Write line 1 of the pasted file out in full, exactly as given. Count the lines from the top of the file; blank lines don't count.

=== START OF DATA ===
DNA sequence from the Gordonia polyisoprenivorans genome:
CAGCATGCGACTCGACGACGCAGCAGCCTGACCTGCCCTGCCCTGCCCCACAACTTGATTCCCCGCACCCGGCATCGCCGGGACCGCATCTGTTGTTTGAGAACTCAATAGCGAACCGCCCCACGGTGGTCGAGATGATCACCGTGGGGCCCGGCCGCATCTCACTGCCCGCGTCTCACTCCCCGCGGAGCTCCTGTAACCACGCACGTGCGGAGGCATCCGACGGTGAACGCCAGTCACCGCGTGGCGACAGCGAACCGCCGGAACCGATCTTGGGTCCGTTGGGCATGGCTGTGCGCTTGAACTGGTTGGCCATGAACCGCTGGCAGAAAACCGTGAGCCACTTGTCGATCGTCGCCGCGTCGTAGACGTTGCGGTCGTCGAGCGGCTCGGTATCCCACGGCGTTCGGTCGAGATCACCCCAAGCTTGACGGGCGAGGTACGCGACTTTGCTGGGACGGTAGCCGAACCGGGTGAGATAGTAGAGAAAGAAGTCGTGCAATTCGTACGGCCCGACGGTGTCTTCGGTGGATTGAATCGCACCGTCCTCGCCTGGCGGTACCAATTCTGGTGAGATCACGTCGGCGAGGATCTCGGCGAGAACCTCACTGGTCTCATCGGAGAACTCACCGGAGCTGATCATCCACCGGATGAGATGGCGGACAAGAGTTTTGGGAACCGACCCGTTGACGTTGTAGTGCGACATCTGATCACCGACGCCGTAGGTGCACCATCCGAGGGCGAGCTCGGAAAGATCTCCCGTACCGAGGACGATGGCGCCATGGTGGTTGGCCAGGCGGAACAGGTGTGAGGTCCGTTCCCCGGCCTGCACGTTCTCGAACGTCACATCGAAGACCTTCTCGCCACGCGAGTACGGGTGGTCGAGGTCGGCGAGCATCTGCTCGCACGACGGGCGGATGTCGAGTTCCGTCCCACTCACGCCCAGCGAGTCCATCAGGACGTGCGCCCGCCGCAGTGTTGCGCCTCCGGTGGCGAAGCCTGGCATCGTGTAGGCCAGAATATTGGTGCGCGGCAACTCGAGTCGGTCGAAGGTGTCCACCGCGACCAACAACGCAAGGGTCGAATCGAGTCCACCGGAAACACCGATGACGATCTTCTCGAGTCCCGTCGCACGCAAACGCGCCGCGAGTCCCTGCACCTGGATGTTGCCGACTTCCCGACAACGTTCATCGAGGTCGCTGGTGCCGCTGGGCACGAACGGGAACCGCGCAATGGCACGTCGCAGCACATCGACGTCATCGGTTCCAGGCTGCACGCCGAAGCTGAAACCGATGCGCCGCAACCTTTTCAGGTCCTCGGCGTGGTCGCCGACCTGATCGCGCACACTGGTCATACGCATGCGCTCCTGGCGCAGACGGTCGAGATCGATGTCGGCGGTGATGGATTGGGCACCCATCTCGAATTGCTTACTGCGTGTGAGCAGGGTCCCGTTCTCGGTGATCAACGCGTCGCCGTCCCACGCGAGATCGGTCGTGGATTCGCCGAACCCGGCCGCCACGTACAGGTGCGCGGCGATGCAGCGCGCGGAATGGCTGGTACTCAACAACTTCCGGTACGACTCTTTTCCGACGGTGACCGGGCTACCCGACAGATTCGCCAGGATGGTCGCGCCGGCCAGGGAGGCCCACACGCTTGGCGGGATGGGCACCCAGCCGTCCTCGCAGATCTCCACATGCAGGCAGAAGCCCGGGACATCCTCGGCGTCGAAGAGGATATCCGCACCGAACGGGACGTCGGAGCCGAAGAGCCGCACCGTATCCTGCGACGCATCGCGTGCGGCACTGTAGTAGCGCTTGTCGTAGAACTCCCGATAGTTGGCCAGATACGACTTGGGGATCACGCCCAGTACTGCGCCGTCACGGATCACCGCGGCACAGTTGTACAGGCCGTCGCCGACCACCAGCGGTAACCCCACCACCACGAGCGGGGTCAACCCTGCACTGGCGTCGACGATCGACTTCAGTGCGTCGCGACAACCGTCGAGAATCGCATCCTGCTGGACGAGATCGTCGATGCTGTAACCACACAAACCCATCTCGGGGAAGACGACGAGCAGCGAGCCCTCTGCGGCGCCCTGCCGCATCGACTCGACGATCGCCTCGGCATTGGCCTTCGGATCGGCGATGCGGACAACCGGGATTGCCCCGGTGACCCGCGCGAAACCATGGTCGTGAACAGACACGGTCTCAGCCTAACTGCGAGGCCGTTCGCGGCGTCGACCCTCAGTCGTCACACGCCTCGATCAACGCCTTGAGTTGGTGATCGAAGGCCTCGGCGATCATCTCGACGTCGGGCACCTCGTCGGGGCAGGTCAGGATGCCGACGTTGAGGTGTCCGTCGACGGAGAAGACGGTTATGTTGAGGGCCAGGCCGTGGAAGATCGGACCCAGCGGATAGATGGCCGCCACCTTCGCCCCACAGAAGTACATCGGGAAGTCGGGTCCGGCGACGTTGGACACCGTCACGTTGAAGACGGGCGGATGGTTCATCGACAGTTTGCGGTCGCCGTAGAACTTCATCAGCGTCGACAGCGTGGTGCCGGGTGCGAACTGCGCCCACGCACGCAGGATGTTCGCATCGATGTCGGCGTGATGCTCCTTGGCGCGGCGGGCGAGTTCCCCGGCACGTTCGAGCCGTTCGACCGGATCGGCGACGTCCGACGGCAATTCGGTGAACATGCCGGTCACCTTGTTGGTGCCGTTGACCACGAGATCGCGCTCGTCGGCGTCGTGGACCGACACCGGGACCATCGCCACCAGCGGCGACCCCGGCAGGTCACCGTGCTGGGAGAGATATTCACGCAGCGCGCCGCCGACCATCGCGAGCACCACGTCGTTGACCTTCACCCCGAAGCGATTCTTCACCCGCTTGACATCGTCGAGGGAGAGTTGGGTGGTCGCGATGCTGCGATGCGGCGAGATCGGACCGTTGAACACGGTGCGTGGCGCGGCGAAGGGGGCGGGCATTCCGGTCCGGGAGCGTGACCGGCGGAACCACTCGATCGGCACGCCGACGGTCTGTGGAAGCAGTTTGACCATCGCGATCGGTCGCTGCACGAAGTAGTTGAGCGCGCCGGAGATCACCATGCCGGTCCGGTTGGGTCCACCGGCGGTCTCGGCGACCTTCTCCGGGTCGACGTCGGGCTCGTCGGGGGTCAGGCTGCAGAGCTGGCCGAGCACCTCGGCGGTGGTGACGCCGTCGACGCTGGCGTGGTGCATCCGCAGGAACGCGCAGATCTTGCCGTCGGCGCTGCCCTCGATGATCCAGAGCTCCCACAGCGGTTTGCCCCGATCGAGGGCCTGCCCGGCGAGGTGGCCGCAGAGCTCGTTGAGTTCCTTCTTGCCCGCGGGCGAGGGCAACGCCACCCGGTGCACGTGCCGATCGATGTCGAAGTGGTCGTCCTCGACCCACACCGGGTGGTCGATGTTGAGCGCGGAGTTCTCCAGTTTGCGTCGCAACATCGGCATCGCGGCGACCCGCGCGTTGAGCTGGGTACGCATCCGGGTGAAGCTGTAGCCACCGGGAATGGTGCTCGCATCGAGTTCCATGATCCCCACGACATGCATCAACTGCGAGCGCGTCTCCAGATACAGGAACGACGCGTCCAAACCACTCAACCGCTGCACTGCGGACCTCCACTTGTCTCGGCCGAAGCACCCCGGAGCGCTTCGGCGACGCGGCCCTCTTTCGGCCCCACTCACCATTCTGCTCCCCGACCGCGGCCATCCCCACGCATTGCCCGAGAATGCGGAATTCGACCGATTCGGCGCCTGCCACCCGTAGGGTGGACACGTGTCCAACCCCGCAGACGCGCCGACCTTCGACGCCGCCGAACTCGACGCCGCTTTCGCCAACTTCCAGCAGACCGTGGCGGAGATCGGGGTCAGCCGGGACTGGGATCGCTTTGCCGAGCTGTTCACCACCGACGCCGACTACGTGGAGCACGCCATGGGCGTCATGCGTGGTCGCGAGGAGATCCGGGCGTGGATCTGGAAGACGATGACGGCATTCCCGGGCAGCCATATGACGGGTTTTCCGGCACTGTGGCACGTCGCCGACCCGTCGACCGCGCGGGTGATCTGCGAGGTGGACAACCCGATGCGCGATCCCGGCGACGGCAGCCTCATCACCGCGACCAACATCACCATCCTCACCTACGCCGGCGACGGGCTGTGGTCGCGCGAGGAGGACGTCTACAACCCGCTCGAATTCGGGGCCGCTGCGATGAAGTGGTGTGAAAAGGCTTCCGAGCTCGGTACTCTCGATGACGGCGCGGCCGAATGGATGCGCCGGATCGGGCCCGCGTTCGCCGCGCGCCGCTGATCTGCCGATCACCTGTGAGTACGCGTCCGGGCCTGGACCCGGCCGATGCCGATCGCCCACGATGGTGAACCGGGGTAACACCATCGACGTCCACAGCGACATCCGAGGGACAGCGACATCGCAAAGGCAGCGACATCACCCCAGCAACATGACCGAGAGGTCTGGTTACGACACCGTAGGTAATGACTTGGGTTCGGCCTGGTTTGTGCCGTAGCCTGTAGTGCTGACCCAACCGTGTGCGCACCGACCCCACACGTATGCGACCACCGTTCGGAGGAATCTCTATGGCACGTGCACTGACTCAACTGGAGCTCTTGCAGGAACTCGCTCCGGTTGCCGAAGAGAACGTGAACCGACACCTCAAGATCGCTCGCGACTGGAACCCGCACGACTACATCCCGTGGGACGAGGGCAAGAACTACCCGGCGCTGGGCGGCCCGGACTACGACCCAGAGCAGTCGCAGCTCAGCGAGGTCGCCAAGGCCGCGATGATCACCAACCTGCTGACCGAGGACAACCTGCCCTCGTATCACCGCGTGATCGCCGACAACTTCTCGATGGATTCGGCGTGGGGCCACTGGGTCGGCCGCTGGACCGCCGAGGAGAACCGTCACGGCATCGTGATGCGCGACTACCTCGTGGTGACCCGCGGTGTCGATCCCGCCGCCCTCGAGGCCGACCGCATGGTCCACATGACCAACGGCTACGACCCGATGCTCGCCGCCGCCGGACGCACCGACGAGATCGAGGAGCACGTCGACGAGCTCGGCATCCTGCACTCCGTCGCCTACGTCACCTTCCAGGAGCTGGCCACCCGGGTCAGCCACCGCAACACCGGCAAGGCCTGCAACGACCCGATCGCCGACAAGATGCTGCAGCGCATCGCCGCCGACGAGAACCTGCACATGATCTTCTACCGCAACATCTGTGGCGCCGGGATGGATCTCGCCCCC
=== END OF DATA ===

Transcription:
DNA sequence from the Gordonia polyisoprenivorans genome: